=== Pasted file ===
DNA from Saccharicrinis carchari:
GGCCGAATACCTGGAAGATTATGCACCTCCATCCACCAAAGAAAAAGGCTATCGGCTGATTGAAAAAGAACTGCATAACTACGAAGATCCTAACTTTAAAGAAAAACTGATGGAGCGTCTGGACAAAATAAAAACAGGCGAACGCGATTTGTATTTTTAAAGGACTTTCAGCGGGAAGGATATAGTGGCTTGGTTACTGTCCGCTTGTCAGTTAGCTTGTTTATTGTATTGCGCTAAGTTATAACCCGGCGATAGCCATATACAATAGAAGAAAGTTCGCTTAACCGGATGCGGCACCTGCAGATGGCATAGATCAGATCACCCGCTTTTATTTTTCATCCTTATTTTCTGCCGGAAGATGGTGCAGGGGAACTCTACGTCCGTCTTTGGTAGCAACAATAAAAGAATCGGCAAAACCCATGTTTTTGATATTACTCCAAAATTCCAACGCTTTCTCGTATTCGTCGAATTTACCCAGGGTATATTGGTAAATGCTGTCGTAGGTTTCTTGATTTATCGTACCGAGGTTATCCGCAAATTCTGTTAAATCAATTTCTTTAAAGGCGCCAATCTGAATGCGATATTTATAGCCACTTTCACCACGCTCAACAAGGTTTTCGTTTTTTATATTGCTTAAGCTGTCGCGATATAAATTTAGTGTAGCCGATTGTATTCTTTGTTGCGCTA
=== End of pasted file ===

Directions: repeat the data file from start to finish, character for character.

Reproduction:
DNA from Saccharicrinis carchari:
GGCCGAATACCTGGAAGATTATGCACCTCCATCCACCAAAGAAAAAGGCTATCGGCTGATTGAAAAAGAACTGCATAACTACGAAGATCCTAACTTTAAAGAAAAACTGATGGAGCGTCTGGACAAAATAAAAACAGGCGAACGCGATTTGTATTTTTAAAGGACTTTCAGCGGGAAGGATATAGTGGCTTGGTTACTGTCCGCTTGTCAGTTAGCTTGTTTATTGTATTGCGCTAAGTTATAACCCGGCGATAGCCATATACAATAGAAGAAAGTTCGCTTAACCGGATGCGGCACCTGCAGATGGCATAGATCAGATCACCCGCTTTTATTTTTCATCCTTATTTTCTGCCGGAAGATGGTGCAGGGGAACTCTACGTCCGTCTTTGGTAGCAACAATAAAAGAATCGGCAAAACCCATGTTTTTGATATTACTCCAAAATTCCAACGCTTTCTCGTATTCGTCGAATTTACCCAGGGTATATTGGTAAATGCTGTCGTAGGTTTCTTGATTTATCGTACCGAGGTTATCCGCAAATTCTGTTAAATCAATTTCTTTAAAGGCGCCAATCTGAATGCGATATTTATAGCCACTTTCACCACGCTCAACAAGGTTTTCGTTTTTTATATTGCTTAAGCTGTCGCGATATAAATTTAGTGTAGCCGATTGTATTCTTTGTTGCGCTA